Worker pay “grew” at a 0.2% pace in Q2. The slowest increase since 1982. This confirms what came out yesterday in the Q2 GDP report that the middle class is getting squeezed out of existence.
So the headline is: US GDP rose to 2.3%, which was less than the consensus of 2.6% and 10 bps light of the Atlanta’s Fed 2.4%.
But what can we make of the number?
The first reading of quarterly GDP by the Bureau of Economic Analysis has plenty of educated guesses included in the number. That’s why it is revised twice and still subject to revision 5 years out.
The BEA did revise the last two 1st quarter number to reflect what is called “Second Seasonal Adjustment” since the BEA believes that they were guessing wrong on Q1 numbers the last two years.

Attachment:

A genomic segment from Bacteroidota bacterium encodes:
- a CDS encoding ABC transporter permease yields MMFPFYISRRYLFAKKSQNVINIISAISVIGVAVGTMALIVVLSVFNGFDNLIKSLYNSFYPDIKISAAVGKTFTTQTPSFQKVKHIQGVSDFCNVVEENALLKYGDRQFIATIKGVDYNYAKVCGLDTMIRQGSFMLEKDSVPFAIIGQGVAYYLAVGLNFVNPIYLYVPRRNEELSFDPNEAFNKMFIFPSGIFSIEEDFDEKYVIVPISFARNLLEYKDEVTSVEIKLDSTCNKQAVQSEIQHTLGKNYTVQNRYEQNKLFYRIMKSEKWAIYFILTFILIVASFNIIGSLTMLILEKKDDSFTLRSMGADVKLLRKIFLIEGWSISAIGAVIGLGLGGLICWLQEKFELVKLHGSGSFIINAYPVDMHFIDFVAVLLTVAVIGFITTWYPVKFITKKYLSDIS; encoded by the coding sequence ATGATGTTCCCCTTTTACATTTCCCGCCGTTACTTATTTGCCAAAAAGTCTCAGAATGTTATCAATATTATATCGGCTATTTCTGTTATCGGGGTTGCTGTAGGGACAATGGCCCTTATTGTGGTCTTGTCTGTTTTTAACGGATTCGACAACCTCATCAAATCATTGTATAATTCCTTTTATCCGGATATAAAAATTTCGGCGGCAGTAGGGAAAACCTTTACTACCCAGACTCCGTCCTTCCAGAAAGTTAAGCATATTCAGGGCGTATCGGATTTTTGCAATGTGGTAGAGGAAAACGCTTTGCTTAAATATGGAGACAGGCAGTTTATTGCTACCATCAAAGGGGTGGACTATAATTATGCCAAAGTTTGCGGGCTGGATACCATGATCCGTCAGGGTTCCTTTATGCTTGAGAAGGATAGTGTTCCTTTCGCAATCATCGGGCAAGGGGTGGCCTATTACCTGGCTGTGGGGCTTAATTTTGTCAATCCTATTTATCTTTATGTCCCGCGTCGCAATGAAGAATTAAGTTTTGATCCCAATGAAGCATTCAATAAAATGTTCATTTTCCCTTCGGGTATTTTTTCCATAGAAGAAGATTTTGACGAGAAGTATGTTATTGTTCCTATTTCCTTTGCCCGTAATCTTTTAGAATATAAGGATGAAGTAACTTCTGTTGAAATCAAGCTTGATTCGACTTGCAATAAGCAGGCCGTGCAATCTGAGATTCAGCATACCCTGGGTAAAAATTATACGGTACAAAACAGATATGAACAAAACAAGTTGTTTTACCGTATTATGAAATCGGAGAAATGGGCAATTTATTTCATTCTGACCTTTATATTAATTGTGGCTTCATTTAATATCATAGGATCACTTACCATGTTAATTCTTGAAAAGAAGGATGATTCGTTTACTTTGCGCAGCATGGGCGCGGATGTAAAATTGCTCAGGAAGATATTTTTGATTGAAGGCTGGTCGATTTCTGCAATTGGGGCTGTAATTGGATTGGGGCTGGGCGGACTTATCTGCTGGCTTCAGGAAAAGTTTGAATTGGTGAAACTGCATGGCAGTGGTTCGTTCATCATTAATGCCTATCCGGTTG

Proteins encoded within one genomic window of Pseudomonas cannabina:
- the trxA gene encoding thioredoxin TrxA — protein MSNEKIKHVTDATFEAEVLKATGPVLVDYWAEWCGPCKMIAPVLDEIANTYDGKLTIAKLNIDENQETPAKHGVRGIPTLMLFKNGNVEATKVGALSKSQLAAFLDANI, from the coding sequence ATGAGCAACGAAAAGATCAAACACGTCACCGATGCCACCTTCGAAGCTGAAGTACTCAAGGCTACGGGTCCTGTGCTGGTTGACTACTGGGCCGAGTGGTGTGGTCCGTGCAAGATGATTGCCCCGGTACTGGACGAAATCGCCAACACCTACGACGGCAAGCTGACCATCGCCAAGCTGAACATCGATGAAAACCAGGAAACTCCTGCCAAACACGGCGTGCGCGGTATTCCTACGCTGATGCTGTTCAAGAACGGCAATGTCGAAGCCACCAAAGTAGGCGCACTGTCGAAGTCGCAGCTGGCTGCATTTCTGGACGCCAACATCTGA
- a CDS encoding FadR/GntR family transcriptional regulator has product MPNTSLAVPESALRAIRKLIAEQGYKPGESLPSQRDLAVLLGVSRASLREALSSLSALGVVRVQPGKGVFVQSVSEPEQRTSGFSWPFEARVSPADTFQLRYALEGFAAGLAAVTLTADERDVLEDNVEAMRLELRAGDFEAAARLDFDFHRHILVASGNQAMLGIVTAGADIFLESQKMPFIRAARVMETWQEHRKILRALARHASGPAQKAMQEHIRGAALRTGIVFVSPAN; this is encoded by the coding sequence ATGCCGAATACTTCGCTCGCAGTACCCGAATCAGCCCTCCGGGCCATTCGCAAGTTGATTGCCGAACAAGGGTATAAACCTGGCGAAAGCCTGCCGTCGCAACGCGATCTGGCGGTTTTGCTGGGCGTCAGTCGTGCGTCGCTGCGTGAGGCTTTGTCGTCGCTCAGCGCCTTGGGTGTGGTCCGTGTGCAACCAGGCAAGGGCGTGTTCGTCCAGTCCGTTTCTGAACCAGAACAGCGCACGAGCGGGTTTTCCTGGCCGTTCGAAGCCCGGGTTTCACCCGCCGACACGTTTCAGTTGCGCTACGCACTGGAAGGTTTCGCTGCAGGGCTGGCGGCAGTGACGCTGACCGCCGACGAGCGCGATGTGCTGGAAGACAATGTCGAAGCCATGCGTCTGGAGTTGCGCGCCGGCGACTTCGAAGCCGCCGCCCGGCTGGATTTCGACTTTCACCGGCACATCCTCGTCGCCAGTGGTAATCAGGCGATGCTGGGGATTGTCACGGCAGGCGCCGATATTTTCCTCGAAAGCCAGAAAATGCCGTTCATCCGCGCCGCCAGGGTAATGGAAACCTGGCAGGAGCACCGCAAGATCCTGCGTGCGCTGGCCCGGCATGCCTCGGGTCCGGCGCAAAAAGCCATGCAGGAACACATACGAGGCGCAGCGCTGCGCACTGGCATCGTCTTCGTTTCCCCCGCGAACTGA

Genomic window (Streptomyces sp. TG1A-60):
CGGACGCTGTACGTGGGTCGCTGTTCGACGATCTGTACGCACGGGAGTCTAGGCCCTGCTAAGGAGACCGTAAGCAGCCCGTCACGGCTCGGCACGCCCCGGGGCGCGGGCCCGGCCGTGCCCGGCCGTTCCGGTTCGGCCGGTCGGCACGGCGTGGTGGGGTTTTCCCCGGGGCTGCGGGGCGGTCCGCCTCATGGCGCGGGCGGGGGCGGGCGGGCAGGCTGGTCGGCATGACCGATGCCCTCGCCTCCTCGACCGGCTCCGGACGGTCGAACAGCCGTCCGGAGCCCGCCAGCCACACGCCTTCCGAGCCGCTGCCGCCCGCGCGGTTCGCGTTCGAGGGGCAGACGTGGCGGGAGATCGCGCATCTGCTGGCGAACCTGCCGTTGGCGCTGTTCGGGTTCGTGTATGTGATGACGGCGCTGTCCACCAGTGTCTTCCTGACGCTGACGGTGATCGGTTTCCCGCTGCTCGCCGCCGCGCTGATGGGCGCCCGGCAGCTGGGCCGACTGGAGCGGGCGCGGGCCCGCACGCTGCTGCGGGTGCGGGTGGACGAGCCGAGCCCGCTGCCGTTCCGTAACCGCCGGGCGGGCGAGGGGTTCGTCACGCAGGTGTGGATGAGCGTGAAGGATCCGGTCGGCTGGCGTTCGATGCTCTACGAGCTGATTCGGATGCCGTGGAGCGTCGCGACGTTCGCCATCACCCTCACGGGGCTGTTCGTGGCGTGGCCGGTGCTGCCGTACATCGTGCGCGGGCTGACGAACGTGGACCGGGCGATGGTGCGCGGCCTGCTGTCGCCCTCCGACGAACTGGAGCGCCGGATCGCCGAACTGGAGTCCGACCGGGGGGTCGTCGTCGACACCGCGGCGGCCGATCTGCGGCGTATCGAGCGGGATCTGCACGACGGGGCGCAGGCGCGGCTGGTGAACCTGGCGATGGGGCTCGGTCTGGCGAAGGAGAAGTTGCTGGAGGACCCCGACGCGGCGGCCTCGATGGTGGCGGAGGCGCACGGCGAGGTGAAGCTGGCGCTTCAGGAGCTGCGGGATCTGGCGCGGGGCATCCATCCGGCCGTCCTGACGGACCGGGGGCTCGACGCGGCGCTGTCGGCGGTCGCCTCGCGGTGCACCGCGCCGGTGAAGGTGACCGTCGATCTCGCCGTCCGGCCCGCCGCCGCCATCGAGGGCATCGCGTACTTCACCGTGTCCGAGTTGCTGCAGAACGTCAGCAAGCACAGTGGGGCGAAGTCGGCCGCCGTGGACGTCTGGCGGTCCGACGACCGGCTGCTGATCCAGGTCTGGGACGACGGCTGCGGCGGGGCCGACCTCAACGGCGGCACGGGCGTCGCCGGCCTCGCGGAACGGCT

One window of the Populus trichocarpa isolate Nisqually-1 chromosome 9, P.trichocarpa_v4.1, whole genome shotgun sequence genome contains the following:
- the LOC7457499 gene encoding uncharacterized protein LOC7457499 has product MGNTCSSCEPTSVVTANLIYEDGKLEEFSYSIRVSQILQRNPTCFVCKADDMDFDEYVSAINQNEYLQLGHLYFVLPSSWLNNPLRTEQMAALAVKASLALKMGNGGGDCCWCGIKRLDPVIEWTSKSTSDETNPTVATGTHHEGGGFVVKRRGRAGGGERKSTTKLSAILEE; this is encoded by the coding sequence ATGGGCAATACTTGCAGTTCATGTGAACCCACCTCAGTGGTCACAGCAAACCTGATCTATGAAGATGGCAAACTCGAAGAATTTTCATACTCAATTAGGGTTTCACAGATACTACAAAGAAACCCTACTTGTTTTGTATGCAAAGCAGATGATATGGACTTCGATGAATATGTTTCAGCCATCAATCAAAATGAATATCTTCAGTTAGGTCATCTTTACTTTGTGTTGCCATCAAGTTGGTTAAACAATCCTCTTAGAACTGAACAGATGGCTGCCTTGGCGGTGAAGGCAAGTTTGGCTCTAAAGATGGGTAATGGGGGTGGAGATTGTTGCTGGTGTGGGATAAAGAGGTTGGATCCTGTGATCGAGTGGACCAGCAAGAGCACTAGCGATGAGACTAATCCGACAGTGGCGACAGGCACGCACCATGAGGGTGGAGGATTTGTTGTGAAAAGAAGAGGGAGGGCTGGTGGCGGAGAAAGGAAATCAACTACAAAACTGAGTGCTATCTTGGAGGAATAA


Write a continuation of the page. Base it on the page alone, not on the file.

If it’s too low, change the metric is a better way of describing this. So Q1 2015 came in as a positive with the reading going from -0.2% to 0.6%.
Q1 2014 remained negative, but not as bad as before.
Overall a little cited stat from the BEA is that the US economy over the last 5 years has grown an anemic 2.2% pace.
With trillions injected into the upper echelon of the economy — never to trickle down to wage growth or savings interest — 2.2% is laughable.
If the US consumer is roughly 70% of the GDP number through their spending, well this economic model is deeply flawed.
But what is more important, have the largest banks — both here and abroad — balance sheets look better or allow the US middle class to thrive?
The monetary policy of the US over the last 5 years dictates that the banks are far more important.
“We’ll let the little guys get some crumbs in their 401(k)s with a stock bubble to make them feel better,” is probably a quote said somewhere in the White House by one of Obama’s economic advisers.